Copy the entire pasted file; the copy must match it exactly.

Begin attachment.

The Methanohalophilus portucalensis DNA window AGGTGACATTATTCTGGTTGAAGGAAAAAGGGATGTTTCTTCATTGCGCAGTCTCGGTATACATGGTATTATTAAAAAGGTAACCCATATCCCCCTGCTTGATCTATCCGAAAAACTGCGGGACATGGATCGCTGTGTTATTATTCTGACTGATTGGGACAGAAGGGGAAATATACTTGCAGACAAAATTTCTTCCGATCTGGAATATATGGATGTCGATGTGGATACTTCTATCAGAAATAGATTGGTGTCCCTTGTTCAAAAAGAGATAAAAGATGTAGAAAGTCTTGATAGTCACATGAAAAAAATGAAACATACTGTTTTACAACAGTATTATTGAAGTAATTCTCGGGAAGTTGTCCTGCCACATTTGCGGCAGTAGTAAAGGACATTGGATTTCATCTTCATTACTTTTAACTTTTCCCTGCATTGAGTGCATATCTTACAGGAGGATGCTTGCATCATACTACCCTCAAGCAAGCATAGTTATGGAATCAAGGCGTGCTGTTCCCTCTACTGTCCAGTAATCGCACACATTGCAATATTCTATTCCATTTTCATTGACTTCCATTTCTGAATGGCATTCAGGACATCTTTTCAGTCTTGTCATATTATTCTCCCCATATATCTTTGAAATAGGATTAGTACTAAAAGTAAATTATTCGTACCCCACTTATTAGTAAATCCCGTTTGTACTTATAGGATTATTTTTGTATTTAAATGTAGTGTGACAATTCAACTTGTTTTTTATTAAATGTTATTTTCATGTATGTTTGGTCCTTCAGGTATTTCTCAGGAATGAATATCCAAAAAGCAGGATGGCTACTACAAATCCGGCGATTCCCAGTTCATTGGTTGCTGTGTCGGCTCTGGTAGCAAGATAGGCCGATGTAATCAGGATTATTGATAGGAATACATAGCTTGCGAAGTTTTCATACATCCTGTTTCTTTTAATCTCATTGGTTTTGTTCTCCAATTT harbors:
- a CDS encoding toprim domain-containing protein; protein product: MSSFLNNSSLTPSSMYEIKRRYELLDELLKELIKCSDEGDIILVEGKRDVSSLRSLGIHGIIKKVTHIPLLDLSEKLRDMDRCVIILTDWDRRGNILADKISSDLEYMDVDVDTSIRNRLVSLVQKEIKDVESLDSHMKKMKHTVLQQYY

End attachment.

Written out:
The Methanohalophilus portucalensis DNA window AGGTGACATTATTCTGGTTGAAGGAAAAAGGGATGTTTCTTCATTGCGCAGTCTCGGTATACATGGTATTATTAAAAAGGTAACCCATATCCCCCTGCTTGATCTATCCGAAAAACTGCGGGACATGGATCGCTGTGTTATTATTCTGACTGATTGGGACAGAAGGGGAAATATACTTGCAGACAAAATTTCTTCCGATCTGGAATATATGGATGTCGATGTGGATACTTCTATCAGAAATAGATTGGTGTCCCTTGTTCAAAAAGAGATAAAAGATGTAGAAAGTCTTGATAGTCACATGAAAAAAATGAAACATACTGTTTTACAACAGTATTATTGAAGTAATTCTCGGGAAGTTGTCCTGCCACATTTGCGGCAGTAGTAAAGGACATTGGATTTCATCTTCATTACTTTTAACTTTTCCCTGCATTGAGTGCATATCTTACAGGAGGATGCTTGCATCATACTACCCTCAAGCAAGCATAGTTATGGAATCAAGGCGTGCTGTTCCCTCTACTGTCCAGTAATCGCACACATTGCAATATTCTATTCCATTTTCATTGACTTCCATTTCTGAATGGCATTCAGGACATCTTTTCAGTCTTGTCATATTATTCTCCCCATATATCTTTGAAATAGGATTAGTACTAAAAGTAAATTATTCGTACCCCACTTATTAGTAAATCCCGTTTGTACTTATAGGATTATTTTTGTATTTAAATGTAGTGTGACAATTCAACTTGTTTTTTATTAAATGTTATTTTCATGTATGTTTGGTCCTTCAGGTATTTCTCAGGAATGAATATCCAAAAAGCAGGATGGCTACTACAAATCCGGCGATTCCCAGTTCATTGGTTGCTGTGTCGGCTCTGGTAGCAAGATAGGCCGATGTAATCAGGATTATTGATAGGAATACATAGCTTGCGAAGTTTTCATACATCCTGTTTCTTTTAATCTCATTGGTTTTGTTCTCCAATTT harbors:
- a CDS encoding toprim domain-containing protein; protein product: MSSFLNNSSLTPSSMYEIKRRYELLDELLKELIKCSDEGDIILVEGKRDVSSLRSLGIHGIIKKVTHIPLLDLSEKLRDMDRCVIILTDWDRRGNILADKISSDLEYMDVDVDTSIRNRLVSLVQKEIKDVESLDSHMKKMKHTVLQQYY